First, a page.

This book is a PhD dissertation, published in Fortress Press’s selective “Emerging Scholars” series. Indeed, it reads like a dissertation, and only specialists will resist the urge to skim through the survey of scholarship and explanation of method in the introduction and first chapter. (That is not to say these sections are of no value.)
Bain’s approach builds on the “kyriarchy” of Elisabeth Schüssler Fiorenza, Bain’s main doctoral professor at Harvard University. Borrowing its first syllable from a Greek word for “master” (kyrios), kyriarchy is “a model of the comprehensive structure of domination and stratification in the Roman Empire” (14). One principle of a kyriarchal approach is that literary sources tend to adhere to stereotypes more than inscriptions (such as tombstones) do. Bain thus argues that “the view from below in kyriarchal analysis highlights subordinated persons who remain invisible in other models of socioeconomic status” (171). Simply put, inscriptions give a clearer picture of marginalized people than literary texts do.
In short, Bain’s study demonstrates first that studying women in the Hellenistic cultures of the first two centuries AD is more complex than has typically been recognized. Gender is not an isolated indicator of status. Rather, gender, marital status, and socioeconomic status are interwoven. An understanding of women’s religious leadership therefore rests on integrated knowledge of these and other factors. Second, Bain makes a compelling case that the number of women who functioned as heads of households, possessors of wealth, and leaders in civic and religious arenas is greater than is often supposed.
Chapter 2 concerns “Wealthy Women and Household Status.” Here Bain surveys images and inscriptions that describe women as heads of households, citizens, professionals, and as women with civic status and legal liability. She goes on to add similar insights from the Socratic dialogue Oikonomikos, written by Xenophon of Athens (c. 430–354 BC) and from two letters sent to the Christians of Smyrna by Saint Ignatius of Antioch (c. AD 50–110). In the latter, Bain sees Ignatius promoting a kyriarchal understanding of marriage and household.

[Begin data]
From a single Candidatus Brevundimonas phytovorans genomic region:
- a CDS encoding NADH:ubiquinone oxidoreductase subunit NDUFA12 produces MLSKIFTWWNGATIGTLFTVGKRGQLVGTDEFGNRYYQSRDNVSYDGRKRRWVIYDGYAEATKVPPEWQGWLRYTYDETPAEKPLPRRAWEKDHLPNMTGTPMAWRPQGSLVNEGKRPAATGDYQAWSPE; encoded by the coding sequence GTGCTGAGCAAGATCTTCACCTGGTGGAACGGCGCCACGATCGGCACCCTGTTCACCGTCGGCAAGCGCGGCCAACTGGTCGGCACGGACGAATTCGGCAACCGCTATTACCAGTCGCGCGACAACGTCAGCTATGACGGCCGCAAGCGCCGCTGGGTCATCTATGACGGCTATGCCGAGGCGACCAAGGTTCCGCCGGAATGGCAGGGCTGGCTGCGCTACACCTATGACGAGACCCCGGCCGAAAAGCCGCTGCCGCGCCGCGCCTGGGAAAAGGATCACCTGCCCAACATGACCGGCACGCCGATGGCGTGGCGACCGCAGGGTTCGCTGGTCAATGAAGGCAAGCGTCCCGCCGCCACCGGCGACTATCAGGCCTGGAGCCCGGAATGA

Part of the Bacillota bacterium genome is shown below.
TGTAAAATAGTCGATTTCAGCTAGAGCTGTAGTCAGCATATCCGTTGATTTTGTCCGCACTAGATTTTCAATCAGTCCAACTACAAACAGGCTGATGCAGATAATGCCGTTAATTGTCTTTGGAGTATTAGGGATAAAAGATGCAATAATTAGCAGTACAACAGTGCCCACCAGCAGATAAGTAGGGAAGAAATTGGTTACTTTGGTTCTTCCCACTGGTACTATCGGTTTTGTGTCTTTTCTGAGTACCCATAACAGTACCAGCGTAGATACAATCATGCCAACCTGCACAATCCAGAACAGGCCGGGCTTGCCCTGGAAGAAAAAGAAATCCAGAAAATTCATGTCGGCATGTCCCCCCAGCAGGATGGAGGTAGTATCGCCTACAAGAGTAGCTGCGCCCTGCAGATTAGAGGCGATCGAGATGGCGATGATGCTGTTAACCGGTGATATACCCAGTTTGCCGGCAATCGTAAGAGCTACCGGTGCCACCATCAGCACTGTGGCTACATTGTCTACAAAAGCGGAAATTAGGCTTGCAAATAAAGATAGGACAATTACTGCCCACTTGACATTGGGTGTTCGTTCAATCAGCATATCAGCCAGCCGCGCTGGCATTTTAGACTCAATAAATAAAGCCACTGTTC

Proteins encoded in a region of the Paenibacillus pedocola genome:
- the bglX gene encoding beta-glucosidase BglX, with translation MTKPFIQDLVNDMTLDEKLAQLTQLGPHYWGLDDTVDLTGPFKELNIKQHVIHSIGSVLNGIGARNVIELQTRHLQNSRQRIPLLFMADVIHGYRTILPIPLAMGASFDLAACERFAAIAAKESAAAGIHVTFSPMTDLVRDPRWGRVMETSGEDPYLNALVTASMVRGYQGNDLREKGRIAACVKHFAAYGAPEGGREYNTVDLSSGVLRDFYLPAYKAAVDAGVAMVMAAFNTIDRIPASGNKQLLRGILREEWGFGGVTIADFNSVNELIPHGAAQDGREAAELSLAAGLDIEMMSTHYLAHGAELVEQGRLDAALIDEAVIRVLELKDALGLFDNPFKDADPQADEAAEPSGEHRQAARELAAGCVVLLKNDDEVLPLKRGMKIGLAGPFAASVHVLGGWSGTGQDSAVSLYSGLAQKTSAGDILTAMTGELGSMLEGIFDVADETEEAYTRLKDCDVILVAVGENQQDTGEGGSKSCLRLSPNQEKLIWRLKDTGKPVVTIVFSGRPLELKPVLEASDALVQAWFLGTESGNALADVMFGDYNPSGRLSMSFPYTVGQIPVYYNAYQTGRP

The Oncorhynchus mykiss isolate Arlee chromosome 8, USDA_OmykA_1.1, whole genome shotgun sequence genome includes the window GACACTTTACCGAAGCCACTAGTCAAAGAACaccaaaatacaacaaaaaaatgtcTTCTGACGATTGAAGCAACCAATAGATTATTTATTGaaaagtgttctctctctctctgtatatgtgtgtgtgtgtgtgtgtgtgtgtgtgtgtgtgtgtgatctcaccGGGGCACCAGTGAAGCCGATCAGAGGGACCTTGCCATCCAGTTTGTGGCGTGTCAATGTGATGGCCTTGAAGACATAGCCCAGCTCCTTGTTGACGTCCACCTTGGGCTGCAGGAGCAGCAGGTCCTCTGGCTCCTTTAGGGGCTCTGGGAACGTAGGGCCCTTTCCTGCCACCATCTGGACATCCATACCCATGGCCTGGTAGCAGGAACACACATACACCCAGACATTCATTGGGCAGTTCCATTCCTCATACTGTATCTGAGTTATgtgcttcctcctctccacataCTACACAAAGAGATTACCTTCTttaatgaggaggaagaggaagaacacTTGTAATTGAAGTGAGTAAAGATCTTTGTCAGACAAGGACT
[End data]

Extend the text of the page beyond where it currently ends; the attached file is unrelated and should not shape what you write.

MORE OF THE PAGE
This same chapter affirms other scholarship, notably that of Charlotte Methuen and Anne Hanson, that “widow” (Greek chēra) typically “connotes a woman who did not live with a man” (69) rather than a woman whose husband has died. Other points of interest for egalitarian biblical studies include that Judean wives could in fact divorce their husbands (69), Greco-Roman city neighborhoods tended to have workplaces and residences for both rich and poor clustered together (83–84), and not all wealthy Greco-Roman wives held the title “matron” (85–86).
Chapter 3 describes a handful of women patrons, utilizing both inscriptions and literature. Most prominent among these patrons are Tryphaena from the second-century Acts of Paul and Thecla and Phoebe from Rom 16. Bain’s section on Phoebe is especially interesting. Some of her conclusions follow:
As a wealthy widow, she expected to engage in patronage and demonstrate leadership. Phoebe . . . served as more than host and financial supporter. . . . Wealthy widows’ patronal religious leadership could have included reading and preaching in assemblies, evangelizing, occupying a prominent seat, wearing distinctive clothing, hosting travelers, reading and writing letters of recommendation, and making organizational decisions. (132-33)
Chapter 4 asks whether and to what extent slave and freed women participated in patronage and leadership. Bain’s answer is affirmative, and she gives examples of slave and freed women performing numerous occupations and gaining wealth sufficient for such participation. These occupations sometimes involved managing businesses, land, or slaves. One surprise (both to me and to Bain) is a burial inscription mentioning a slave who herself also owned a slave (149–50). Bain goes on to examine Jewish manumission inscriptions and Ignatius’s Letter to Polycarp, in which Ignatius advises that Christian slaves, male and female, “should not long to be set free through the common fund, lest they be found slaves of passion” (164; Ignatius to Polycarp 4.3). Bain argues that Ignatius “sought to strengthen kyriarchal structures in the ekklesia [church] by urging slaves to accept a religious status that spiritualized slavery while reinforcing the socioeconomic status quo” (166).
Though not lengthy (176 pages), the book is highly technical and aimed at specialists. It should be in all seminary libraries but on precious few living-room bookshelves. It is an especially helpful resource for those who, though already informed about the subject matter, are in need of updated and nuanced information.